The Al-Hawl Camp is already a de facto support zone for ISIS in Northern Syria.[1] The SDF separated male ISIS fighters from the population using improved screening methods and processed them using biometric measures including fingerprinting and facial recognition. The SDF then transferred these fighters to prisons deeper in SDF-held terrain. The SDF did not apply the same level of scrutiny to the thousands of indoctrinated women and children concentrated in Al-Hawl Camp. Media reports have repeatedly noted that large numbers of women in the camp remain ideologically committed to ISIS. Some of them likely played tangible roles in security or military structures such as the ISIS Hisba Police. These networks have attacked guards and burned the tents of less committed detainees in Al-Hawl. Their activities may be part of a deliberate plan. ISIS Emir Abu Bakr al-Baghdadi reportedly ordered female members to surrender en masse to the SDF in February 2019, potentially with the intent to infiltrate facilities such as Al-Hawl Camp. ISIS and its predecessor Al-Qaeda in Iraq (AQI) previously exploited conditions to recruit and radicalize individuals in detention facilities such as Camp Bucca in Iraq.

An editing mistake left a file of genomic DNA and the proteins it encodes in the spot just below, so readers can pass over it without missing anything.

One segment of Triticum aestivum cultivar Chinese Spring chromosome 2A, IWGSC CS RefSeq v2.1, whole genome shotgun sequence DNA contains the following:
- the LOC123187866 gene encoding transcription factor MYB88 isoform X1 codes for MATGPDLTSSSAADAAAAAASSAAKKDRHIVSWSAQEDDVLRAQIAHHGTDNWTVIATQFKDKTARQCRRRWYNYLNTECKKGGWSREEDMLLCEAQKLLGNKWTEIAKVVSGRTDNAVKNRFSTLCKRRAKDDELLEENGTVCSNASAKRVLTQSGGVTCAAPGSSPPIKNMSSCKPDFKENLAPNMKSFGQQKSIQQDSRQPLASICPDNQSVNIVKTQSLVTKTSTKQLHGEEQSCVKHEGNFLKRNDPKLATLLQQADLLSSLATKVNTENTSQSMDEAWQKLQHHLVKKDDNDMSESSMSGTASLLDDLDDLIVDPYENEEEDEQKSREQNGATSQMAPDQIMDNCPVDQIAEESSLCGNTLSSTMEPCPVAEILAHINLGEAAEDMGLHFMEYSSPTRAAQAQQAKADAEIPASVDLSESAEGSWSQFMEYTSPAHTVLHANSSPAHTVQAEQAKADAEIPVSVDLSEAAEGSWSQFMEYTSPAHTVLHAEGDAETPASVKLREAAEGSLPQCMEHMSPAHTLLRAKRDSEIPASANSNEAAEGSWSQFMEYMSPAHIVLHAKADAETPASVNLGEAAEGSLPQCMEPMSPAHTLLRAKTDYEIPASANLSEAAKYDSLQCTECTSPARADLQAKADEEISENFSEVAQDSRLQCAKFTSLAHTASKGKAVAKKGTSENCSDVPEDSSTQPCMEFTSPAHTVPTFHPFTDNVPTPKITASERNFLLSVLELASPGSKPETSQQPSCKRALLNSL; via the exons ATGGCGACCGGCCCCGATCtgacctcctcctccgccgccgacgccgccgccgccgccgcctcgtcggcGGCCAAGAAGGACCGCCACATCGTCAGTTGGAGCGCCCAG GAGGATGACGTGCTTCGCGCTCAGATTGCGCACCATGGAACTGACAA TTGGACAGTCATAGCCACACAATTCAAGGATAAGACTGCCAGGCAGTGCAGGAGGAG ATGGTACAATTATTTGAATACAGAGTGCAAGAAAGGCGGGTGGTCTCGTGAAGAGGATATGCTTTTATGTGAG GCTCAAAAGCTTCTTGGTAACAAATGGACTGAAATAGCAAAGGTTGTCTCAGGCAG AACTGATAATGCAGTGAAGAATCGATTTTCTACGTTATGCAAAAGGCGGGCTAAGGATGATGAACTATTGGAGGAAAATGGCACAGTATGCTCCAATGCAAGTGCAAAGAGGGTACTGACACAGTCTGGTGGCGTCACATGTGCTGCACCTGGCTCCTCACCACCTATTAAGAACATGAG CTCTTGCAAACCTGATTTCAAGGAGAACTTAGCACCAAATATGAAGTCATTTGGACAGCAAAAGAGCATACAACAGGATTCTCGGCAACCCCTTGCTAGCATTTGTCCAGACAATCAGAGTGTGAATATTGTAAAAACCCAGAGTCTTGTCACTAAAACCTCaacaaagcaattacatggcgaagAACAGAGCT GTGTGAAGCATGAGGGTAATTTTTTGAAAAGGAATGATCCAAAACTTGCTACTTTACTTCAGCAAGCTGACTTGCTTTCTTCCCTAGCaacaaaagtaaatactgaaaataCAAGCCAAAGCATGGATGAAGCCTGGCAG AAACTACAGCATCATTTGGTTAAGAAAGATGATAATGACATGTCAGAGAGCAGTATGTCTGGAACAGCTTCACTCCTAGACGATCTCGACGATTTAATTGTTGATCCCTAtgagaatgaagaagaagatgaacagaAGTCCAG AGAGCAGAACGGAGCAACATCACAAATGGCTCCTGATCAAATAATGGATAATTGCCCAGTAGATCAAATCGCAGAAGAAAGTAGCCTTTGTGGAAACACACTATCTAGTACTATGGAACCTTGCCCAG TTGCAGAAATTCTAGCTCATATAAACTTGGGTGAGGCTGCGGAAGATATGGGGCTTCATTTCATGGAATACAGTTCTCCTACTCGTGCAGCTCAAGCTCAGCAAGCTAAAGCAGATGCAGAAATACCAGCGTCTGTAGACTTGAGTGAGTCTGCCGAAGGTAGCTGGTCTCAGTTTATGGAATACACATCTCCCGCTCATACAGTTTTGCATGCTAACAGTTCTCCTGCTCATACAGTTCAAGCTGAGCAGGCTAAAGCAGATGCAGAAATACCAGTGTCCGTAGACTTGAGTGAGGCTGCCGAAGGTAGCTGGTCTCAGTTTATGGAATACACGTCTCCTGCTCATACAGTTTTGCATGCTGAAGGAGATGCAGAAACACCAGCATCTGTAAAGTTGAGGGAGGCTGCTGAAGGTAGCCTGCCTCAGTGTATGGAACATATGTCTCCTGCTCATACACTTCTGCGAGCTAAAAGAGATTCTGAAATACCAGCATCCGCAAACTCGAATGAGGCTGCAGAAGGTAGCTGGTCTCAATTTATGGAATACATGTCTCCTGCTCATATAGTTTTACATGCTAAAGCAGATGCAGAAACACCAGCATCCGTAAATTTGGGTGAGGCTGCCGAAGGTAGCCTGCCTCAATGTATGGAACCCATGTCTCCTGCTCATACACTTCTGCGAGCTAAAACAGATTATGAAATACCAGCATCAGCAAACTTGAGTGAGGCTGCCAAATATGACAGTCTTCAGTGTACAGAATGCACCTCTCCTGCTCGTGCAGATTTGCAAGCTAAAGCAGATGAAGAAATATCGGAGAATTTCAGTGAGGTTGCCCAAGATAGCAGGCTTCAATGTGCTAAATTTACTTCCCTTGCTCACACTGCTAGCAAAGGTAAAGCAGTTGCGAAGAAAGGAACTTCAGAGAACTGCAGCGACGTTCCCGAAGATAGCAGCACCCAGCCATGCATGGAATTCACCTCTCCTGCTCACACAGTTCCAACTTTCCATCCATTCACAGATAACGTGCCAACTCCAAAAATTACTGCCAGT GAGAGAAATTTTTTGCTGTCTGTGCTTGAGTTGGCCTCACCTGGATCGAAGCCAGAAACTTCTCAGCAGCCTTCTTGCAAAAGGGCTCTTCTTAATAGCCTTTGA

The SDF lacks the capacity to control the presence of ISIS in Al-Hawl Camp. The Al-Hawl Administration is overburdened and lacks adequate housing, medical supplies, and access to clean water, according to the UN. The camp is also not secure. SDF Spokesperson Kino Gabriel noted that the SDF lacked visibility on the presence of ISIS in Al-Hawl as of April 2019. Authorities have separated foreigners into a separate area of Al-Hawl but Syrian and Iraqi ISIS family members can still mix with the wider civilian population in the camp, raising the risk of recruitment and indoctrination. ISIS could use a networked presence within Al-Hawl to support its resurgence in Northern Syria. Al-Hawl is located less than fifty kilometers from Hasakah City and Shaddadi - both major supply and logistics hubs for the SDF and U.S.-Led Anti-ISIS Coalition. ISIS could threaten operations by the SDF across Eastern Syria from Al-Hawl.